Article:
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Schneier's law (which should probably be called Babbage's Law). States that:

Anyone, from the most clueless amateur to the best cryptographer, can create an algorithm that he himself can't break.

I think its clear that this law can be applied to any security system, not just cryptography. What are some good methodologies for addressing this law?

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"Addressing" that law, strictly speaking, means suing God for creating mankind with limited brains. There is little to do here, except to be aware of the difficulty of assessing the security of a security system: namely, that you cannot assess the security of your own creation. One way to say it is the following: if you cannot break your own system, then you are not demonstrating that it cannot be broken, only that you do not know how to break it. Which is not what you want: the goal is to have a system that potential attackers do not know how to break.

So the normal guideline is to never design your own cryptographic algorithm or protocol. A trained cryptographer can amend that into: "I can design my own algorithm variant but only if I can positively prove that I am not adding any extra weakness". Not being able to exhibit such a weakness is not a proof of absence of any weakness.

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Well, you can assess your own creation... you just can't completely trust this assessment. – Jürgen A. Erhard Apr 18 '11 at 11:42
Oh, and who can design a crypto algo then? By definition, if I design a crypto algo, it is mine. Answer: you can. You just can't necessarily trust it. Oh and: just because all the cryptographers/cryptanalysts in the world can't break an algorithm doesn't prove it cannot be broken. It just means none of them manage to break it (yet). (It also doesn't mean that it can be broken... it may actually be unbreakable. It's the same thing as with bugs in any code) – Jürgen A. Erhard Apr 18 '11 at 11:46
@jae: well... I can. Trained cryptographers can design algorithms, because that's what they were trained for. But, when I design an algorithm, I submit it to other cryptographers for peer review, and I will not use the algorithm until sufficiently many cryptographers have looked at it for a sufficient amount of time (months, at least, preferably years). That's not ideal, but that's the best security "guarantee" that can be found currently; also, it "shares" responsibility in case of a blunder. – Thomas Pornin Apr 18 '11 at 11:50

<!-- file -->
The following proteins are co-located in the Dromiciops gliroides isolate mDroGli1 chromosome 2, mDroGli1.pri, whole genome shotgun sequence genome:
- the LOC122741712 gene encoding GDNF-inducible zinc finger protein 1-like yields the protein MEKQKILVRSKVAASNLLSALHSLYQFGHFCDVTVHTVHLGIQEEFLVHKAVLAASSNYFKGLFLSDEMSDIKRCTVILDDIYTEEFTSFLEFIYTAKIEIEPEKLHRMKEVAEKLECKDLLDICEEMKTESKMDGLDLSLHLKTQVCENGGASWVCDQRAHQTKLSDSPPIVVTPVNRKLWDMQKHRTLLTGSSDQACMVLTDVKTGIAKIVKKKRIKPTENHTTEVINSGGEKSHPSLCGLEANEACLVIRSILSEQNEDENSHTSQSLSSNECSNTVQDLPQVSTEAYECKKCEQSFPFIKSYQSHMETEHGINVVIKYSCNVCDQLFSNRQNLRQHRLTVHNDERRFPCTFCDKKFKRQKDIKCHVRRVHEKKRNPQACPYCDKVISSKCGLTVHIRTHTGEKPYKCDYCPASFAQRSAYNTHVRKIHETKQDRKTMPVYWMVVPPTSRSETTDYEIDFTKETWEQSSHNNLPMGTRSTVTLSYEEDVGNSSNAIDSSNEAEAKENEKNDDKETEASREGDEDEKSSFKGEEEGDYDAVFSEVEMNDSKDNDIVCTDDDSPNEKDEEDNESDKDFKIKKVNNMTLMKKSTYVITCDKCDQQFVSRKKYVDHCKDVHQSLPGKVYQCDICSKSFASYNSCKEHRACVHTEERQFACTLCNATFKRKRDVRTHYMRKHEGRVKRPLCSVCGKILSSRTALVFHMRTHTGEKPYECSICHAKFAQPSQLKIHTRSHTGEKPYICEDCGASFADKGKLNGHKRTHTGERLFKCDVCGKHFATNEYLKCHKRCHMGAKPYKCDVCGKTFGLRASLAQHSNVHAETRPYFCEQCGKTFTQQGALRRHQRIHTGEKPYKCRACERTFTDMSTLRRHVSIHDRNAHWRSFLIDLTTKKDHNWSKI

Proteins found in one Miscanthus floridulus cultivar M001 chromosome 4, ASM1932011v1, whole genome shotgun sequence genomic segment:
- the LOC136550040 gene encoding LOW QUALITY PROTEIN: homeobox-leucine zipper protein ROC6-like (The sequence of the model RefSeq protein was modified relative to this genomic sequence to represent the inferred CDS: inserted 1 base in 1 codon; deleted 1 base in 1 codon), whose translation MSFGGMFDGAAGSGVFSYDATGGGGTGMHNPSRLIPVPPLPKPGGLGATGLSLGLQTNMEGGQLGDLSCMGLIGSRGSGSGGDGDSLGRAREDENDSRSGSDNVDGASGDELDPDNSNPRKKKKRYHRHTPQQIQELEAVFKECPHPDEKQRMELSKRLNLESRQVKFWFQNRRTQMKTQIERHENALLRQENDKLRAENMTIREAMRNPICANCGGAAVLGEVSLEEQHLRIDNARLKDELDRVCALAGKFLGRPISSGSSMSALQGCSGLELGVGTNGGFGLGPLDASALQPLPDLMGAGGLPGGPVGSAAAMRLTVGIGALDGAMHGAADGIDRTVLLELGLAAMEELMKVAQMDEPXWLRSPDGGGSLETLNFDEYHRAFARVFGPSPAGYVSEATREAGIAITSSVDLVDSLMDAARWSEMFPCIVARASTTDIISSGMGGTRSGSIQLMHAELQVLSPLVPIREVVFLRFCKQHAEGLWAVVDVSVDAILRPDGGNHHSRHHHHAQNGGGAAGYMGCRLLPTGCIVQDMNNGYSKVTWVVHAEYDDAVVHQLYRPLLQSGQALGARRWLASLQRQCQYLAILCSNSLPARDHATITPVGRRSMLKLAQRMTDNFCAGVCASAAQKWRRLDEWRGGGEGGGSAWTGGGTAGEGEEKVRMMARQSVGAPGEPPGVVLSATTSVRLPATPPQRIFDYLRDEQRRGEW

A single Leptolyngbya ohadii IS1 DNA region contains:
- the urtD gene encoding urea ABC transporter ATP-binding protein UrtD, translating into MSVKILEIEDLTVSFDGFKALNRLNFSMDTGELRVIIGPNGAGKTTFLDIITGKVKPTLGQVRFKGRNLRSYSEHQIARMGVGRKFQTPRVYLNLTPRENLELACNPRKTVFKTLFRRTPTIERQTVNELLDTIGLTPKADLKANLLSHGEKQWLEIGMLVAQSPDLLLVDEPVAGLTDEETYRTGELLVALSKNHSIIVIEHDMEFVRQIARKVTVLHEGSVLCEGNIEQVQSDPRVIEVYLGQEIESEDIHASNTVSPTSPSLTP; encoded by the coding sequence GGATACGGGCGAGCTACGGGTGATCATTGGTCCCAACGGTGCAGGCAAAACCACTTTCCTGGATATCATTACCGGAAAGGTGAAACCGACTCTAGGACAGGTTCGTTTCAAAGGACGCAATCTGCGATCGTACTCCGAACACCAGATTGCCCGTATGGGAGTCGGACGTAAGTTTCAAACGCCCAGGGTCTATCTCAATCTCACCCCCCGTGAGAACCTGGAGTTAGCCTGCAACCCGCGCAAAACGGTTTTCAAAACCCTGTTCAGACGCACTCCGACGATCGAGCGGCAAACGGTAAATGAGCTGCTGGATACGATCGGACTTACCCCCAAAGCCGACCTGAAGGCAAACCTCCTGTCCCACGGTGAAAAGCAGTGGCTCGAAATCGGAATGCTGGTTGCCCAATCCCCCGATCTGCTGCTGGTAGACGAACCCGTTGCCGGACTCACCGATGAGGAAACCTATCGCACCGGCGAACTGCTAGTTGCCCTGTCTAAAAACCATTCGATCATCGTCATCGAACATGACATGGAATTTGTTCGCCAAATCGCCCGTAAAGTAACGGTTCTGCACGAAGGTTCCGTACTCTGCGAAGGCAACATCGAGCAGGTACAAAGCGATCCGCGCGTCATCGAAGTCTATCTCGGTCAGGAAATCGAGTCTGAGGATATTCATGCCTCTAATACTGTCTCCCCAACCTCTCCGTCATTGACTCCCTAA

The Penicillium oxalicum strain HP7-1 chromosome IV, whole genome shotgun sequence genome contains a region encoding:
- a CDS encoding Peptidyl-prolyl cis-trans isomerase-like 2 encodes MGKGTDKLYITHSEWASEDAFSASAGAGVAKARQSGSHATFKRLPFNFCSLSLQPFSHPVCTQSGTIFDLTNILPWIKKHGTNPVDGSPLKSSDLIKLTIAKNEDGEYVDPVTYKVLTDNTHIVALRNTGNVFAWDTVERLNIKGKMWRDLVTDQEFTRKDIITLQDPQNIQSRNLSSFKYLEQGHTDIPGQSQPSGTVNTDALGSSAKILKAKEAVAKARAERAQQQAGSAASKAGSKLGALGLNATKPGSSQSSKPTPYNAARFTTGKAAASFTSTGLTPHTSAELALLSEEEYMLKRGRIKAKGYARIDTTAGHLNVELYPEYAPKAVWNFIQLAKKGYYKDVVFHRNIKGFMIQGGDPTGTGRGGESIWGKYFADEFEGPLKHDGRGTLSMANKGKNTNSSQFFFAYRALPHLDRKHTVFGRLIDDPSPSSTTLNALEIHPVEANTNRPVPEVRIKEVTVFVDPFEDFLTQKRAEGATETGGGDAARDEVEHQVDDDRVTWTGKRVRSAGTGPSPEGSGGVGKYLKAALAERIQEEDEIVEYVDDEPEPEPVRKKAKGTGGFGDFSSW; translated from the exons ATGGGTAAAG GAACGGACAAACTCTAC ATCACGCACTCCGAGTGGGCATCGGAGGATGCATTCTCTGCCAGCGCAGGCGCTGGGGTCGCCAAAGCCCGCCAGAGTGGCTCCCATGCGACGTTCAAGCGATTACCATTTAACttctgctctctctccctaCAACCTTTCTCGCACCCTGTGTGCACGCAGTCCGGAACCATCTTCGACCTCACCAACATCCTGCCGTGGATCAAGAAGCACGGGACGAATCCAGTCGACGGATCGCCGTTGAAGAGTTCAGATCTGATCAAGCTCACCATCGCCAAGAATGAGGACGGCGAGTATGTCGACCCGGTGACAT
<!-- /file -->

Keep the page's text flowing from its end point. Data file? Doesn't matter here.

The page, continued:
Anyone can design a crypto algo, it's just that, an algorithm. One with (potentially) more dire consequences to failure than if your CD collection ordering algorithm fails, but still, "just" an algorithm. But that's designing. The rest is a whole 'nother kettle of fish. ("Trained" means what? A diploma of some kind? Don't trust these myself, seen/heard to much gaming the system) – Jürgen A. Erhard Apr 18 '11 at 13:23
@jae - well, I had some crypto training, and a stack of applied maths and I would class myself as a complete amateur compared with those who are trained. You may not trust a particular diploma, so you trust experience, or individuals who have proved their worth, or those who have had all their work stand up to peer review. Whatever level of trust is required. – Rory Alsop Apr 18 '11 at 17:07
up vote 4 down vote accepted

A common way of addressing this problem is peer review. The open source world thrives on this. Better solutions are produced by the more eyes looking at the problem.